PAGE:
Sally Osman Widaa 1 , 2 , Khalid Awadelkarim Ahmed 1 , Amel Ahmed Elsheikh Bari 1 , Mayada Mohmmedelhassan Ali 1 , Mihad Abdelaal Ibrahim 1 , Mohammed Ahmed Bashir 1 , Ahmed Hamid Awadelkarim Mastour 3 , Zakkiah Algali Yagi 4 , Mo'awia Mukhtar Hassan 1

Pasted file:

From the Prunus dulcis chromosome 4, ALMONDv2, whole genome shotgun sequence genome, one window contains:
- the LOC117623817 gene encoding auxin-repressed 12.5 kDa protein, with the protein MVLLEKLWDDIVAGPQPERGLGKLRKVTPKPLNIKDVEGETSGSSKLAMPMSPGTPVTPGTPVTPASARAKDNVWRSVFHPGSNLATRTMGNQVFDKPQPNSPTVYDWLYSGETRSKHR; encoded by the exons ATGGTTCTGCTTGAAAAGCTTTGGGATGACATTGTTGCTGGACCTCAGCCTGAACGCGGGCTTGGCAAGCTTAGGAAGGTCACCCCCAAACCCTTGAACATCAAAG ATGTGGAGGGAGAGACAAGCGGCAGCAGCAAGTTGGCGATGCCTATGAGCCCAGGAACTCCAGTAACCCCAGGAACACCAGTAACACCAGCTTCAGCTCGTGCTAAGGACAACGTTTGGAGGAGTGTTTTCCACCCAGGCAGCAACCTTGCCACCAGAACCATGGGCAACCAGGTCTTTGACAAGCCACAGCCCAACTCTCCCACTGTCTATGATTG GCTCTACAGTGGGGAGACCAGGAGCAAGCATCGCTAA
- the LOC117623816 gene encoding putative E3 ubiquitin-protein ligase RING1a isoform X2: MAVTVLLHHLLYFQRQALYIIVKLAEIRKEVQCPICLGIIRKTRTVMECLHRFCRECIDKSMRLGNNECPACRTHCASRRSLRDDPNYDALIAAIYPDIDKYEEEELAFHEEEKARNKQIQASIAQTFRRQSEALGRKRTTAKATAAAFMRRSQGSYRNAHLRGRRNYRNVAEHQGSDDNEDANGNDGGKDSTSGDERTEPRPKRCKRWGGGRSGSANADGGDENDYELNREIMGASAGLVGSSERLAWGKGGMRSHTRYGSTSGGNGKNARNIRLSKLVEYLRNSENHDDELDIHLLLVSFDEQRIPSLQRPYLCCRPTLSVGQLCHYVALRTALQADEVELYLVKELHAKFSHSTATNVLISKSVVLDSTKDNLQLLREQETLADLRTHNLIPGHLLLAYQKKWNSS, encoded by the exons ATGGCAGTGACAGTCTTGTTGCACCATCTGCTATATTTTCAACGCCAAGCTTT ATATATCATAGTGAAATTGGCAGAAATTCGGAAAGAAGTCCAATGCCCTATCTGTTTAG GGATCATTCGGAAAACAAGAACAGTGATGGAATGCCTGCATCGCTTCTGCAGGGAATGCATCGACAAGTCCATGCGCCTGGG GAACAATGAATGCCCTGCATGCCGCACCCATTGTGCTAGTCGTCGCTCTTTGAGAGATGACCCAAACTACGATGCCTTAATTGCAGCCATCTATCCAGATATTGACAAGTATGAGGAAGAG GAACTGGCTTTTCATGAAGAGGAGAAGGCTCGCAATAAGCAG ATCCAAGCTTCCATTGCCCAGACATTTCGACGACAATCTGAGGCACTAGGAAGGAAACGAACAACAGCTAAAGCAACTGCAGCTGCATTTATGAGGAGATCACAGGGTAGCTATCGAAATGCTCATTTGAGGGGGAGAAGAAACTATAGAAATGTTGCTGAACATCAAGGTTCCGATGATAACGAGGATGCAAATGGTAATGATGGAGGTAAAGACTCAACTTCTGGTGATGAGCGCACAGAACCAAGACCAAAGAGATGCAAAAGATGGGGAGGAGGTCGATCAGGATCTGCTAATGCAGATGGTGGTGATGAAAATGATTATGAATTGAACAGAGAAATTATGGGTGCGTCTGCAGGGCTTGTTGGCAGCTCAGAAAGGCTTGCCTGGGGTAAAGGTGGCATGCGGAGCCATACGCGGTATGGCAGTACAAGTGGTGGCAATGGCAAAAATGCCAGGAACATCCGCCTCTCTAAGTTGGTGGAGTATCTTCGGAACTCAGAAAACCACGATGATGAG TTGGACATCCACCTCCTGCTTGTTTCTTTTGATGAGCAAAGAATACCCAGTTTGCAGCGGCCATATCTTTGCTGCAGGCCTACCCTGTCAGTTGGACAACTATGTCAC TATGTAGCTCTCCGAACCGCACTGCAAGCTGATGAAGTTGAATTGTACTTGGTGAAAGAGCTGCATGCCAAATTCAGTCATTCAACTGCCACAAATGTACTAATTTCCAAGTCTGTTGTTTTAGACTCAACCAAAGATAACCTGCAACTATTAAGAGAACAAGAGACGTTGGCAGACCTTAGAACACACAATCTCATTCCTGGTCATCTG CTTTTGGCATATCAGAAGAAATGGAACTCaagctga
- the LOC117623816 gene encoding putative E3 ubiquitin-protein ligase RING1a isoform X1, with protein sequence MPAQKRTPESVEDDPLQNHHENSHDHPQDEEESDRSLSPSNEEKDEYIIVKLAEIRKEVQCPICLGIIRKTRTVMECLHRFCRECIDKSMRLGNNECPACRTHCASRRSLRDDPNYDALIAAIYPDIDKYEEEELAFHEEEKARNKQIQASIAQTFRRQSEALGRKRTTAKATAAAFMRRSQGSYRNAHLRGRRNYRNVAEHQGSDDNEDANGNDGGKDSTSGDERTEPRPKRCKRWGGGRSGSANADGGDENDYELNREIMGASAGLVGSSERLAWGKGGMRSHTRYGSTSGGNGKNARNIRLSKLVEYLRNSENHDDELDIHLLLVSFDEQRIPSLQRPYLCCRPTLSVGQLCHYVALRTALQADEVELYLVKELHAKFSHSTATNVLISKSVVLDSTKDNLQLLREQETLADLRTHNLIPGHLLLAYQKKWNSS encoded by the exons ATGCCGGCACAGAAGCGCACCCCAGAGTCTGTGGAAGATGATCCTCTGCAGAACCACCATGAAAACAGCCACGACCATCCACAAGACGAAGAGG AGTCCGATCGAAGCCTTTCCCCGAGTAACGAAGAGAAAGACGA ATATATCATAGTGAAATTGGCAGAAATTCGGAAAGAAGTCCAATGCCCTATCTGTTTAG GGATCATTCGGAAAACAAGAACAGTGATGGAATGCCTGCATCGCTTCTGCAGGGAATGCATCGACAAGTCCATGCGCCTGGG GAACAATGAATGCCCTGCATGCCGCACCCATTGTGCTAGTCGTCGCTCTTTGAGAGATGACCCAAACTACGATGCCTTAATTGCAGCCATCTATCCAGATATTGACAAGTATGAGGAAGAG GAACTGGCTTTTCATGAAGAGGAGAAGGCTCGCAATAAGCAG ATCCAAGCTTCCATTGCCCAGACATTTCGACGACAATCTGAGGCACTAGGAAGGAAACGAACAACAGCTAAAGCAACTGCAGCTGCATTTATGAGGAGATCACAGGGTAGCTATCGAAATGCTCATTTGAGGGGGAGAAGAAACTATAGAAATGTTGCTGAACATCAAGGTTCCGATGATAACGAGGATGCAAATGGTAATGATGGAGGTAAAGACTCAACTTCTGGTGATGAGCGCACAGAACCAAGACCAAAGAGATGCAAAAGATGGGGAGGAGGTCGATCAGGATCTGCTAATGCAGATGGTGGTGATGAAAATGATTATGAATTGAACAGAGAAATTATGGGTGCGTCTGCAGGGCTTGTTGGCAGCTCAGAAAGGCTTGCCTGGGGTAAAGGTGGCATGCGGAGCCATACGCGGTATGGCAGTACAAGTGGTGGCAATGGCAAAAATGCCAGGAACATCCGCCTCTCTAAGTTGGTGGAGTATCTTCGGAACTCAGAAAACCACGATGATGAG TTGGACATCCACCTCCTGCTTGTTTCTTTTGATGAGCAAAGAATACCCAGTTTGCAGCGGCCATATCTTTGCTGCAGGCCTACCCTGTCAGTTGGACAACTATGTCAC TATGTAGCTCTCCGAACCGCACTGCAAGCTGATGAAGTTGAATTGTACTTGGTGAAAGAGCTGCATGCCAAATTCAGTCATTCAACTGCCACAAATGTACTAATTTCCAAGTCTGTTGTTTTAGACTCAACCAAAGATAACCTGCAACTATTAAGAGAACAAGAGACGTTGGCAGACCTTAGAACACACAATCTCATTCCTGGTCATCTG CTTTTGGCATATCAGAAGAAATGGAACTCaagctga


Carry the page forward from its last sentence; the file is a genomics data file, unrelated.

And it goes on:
Visceral leishmaniasis (VL) has been known to occur since the 1980s on the western bank of the White Nile River (Central Sudan), 150 km south of Khartoum, and has resulted in high mortality. The most recent outbreak of the disease in this area began in 2006. Entomological surveys were carried out during May 2008, June 2010 and May and July 2011 in the White Nile area. Sandflies were collected using Centers for Disease Control light traps and sticky oil traps in the village of Kadaba and the nearby woodland. Phlebotomus females were dissected for the presence of Leishmania promastigotes. A total of 17,387 sandflies, including six species of Phlebotomus and 10 species of Sergentomyia, were identified. The Phlebotomus species recorded were Phlebotomus orientalis, Phlebotomus papatasi, Phlebotomus bergeroti, Phlebotomus duboscqi, Phlebotomus rodhaini and Phlebotomus saevus. P. orientalis was collected in both habitats. The relative abundance of P. orientalis in the woodland habitat was higher than that recorded in the village habitat. In the woodland habitat, there was a notable increase in the relative abundance of P. orientalis during the surveys conducted in 2008 and 2010 compared to 2011. None of the 311 P. orientalis females dissected were infected with Leishmania promastigotes, although relatively high parous rates were recorded in both habitats. Based on the distribution of P. orientalis recorded in this study, this species is the most likely vector of VL in the endemic focus in the White Nile area. Further investigation is required to elucidate the seasonal abundance and distribution of the vector, as well as the transmission season of VL in both habitats so that appropriate control strategies for the vector can be designed.